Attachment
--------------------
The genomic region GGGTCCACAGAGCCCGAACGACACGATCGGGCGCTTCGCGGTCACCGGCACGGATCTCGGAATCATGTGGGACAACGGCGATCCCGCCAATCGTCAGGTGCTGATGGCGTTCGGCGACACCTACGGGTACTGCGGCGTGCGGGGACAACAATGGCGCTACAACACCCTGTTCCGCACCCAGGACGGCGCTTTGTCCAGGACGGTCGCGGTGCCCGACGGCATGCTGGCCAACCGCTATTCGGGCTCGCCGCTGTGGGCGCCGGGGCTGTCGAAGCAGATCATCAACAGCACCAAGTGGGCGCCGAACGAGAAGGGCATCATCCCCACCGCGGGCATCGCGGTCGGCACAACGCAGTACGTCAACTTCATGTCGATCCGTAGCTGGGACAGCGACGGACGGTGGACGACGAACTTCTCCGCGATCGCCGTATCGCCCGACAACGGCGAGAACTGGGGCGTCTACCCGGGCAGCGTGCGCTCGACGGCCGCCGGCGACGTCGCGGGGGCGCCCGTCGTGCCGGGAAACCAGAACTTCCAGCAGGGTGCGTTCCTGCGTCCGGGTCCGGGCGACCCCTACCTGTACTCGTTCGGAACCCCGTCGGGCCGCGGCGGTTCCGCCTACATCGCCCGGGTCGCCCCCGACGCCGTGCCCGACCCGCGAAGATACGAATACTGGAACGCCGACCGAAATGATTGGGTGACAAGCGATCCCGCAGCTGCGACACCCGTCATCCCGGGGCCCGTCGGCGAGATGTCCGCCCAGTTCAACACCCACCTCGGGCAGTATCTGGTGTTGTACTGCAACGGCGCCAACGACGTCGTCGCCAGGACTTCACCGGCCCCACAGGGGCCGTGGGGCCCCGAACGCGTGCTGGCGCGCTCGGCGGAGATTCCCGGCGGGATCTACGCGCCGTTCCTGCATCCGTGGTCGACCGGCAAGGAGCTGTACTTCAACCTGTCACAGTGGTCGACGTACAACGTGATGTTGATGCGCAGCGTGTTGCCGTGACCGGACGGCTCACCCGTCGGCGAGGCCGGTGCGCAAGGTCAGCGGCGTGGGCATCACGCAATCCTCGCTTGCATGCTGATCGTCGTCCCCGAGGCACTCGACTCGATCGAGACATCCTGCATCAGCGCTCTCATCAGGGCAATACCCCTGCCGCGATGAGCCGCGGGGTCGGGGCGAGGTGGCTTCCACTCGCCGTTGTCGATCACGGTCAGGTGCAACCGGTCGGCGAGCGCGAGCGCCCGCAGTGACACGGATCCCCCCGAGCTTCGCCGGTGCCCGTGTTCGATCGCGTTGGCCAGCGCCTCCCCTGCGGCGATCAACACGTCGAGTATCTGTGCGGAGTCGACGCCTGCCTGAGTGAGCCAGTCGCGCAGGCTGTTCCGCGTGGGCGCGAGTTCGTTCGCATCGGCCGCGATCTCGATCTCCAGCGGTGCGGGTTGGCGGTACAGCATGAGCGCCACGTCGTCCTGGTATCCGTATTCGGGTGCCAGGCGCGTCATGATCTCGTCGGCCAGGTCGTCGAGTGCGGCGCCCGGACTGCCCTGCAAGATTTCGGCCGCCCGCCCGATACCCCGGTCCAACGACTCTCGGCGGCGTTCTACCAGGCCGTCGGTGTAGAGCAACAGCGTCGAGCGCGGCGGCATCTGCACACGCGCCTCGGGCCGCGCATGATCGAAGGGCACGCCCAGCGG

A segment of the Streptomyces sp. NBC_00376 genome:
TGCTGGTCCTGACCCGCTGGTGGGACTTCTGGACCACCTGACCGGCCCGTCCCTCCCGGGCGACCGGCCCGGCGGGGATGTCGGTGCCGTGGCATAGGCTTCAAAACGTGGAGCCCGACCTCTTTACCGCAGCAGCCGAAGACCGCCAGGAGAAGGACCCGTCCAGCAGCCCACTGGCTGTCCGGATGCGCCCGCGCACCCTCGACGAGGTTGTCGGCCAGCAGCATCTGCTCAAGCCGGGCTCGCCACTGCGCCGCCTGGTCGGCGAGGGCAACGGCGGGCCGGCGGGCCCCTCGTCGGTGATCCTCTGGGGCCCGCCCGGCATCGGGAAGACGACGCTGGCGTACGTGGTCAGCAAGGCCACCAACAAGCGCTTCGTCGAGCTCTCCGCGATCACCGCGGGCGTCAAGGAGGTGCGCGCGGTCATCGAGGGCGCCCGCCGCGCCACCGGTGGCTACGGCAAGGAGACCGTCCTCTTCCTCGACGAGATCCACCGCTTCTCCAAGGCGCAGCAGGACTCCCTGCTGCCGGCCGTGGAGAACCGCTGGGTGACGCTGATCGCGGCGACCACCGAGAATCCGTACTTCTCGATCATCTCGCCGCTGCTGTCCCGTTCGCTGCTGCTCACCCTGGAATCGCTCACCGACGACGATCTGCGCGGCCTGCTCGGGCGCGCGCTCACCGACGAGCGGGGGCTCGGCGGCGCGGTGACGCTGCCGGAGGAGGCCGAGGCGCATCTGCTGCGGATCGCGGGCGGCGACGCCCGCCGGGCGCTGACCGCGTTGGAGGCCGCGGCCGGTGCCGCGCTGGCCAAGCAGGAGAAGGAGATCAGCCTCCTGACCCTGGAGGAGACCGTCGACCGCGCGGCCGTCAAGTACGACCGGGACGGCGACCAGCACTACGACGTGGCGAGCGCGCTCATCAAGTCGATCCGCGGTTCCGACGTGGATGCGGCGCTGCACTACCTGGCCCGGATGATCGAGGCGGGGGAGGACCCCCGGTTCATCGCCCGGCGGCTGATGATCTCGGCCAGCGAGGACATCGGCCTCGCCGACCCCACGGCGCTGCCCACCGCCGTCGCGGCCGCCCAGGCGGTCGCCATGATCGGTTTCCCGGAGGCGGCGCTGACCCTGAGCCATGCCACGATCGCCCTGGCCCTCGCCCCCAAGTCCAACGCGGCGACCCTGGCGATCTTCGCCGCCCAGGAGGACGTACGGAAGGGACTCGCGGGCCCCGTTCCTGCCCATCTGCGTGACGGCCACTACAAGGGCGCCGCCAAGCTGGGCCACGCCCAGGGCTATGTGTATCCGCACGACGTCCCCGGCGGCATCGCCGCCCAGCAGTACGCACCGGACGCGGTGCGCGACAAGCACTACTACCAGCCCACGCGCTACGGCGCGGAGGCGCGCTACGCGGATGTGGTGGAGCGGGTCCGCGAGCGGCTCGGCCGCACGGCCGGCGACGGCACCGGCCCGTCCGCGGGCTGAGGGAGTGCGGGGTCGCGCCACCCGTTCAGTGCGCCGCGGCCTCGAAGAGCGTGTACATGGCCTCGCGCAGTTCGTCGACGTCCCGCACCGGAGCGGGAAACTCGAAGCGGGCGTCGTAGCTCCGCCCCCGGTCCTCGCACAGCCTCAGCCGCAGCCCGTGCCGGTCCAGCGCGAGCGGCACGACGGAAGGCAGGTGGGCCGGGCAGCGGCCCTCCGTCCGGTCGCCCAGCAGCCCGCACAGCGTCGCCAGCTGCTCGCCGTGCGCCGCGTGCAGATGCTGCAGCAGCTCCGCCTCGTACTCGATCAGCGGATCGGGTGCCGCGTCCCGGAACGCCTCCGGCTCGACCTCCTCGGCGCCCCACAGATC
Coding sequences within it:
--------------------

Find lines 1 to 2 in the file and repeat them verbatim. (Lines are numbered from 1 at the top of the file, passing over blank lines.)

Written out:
The genomic region GGGTCCACAGAGCCCGAACGACACGATCGGGCGCTTCGCGGTCACCGGCACGGATCTCGGAATCATGTGGGACAACGGCGATCCCGCCAATCGTCAGGTGCTGATGGCGTTCGGCGACACCTACGGGTACTGCGGCGTGCGGGGACAACAATGGCGCTACAACACCCTGTTCCGCACCCAGGACGGCGCTTTGTCCAGGACGGTCGCGGTGCCCGACGGCATGCTGGCCAACCGCTATTCGGGCTCGCCGCTGTGGGCGCCGGGGCTGTCGAAGCAGATCATCAACAGCACCAAGTGGGCGCCGAACGAGAAGGGCATCATCCCCACCGCGGGCATCGCGGTCGGCACAACGCAGTACGTCAACTTCATGTCGATCCGTAGCTGGGACAGCGACGGACGGTGGACGACGAACTTCTCCGCGATCGCCGTATCGCCCGACAACGGCGAGAACTGGGGCGTCTACCCGGGCAGCGTGCGCTCGACGGCCGCCGGCGACGTCGCGGGGGCGCCCGTCGTGCCGGGAAACCAGAACTTCCAGCAGGGTGCGTTCCTGCGTCCGGGTCCGGGCGACCCCTACCTGTACTCGTTCGGAACCCCGTCGGGCCGCGGCGGTTCCGCCTACATCGCCCGGGTCGCCCCCGACGCCGTGCCCGACCCGCGAAGATACGAATACTGGAACGCCGACCGAAATGATTGGGTGACAAGCGATCCCGCAGCTGCGACACCCGTCATCCCGGGGCCCGTCGGCGAGATGTCCGCCCAGTTCAACACCCACCTCGGGCAGTATCTGGTGTTGTACTGCAACGGCGCCAACGACGTCGTCGCCAGGACTTCACCGGCCCCACAGGGGCCGTGGGGCCCCGAACGCGTGCTGGCGCGCTCGGCGGAGATTCCCGGCGGGATCTACGCGCCGTTCCTGCATCCGTGGTCGACCGGCAAGGAGCTGTACTTCAACCTGTCACAGTGGTCGACGTACAACGTGATGTTGATGCGCAGCGTGTTGCCGTGACCGGACGGCTCACCCGTCGGCGAGGCCGGTGCGCAAGGTCAGCGGCGTGGGCATCACGCAATCCTCGCTTGCATGCTGATCGTCGTCCCCGAGGCACTCGACTCGATCGAGACATCCTGCATCAGCGCTCTCATCAGGGCAATACCCCTGCCGCGATGAGCCGCGGGGTCGGGGCGAGGTGGCTTCCACTCGCCGTTGTCGATCACGGTCAGGTGCAACCGGTCGGCGAGCGCGAGCGCCCGCAGTGACACGGATCCCCCCGAGCTTCGCCGGTGCCCGTGTTCGATCGCGTTGGCCAGCGCCTCCCCTGCGGCGATCAACACGTCGAGTATCTGTGCGGAGTCGACGCCTGCCTGAGTGAGCCAGTCGCGCAGGCTGTTCCGCGTGGGCGCGAGTTCGTTCGCATCGGCCGCGATCTCGATCTCCAGCGGTGCGGGTTGGCGGTACAGCATGAGCGCCACGTCGTCCTGGTATCCGTATTCGGGTGCCAGGCGCGTCATGATCTCGTCGGCCAGGTCGTCGAGTGCGGCGCCCGGACTGCCCTGCAAGATTTCGGCCGCCCGCCCGATACCCCGGTCCAACGACTCTCGGCGGCGTTCTACCAGGCCGTCGGTGTAGAGCAACAGCGTCGAGCGCGGCGGCATCTGCACACGCGCCTCGGGCCGCGCATGATCGAAGGGCACGCCCAGCGG

A segment of the Streptomyces sp. NBC_00376 genome: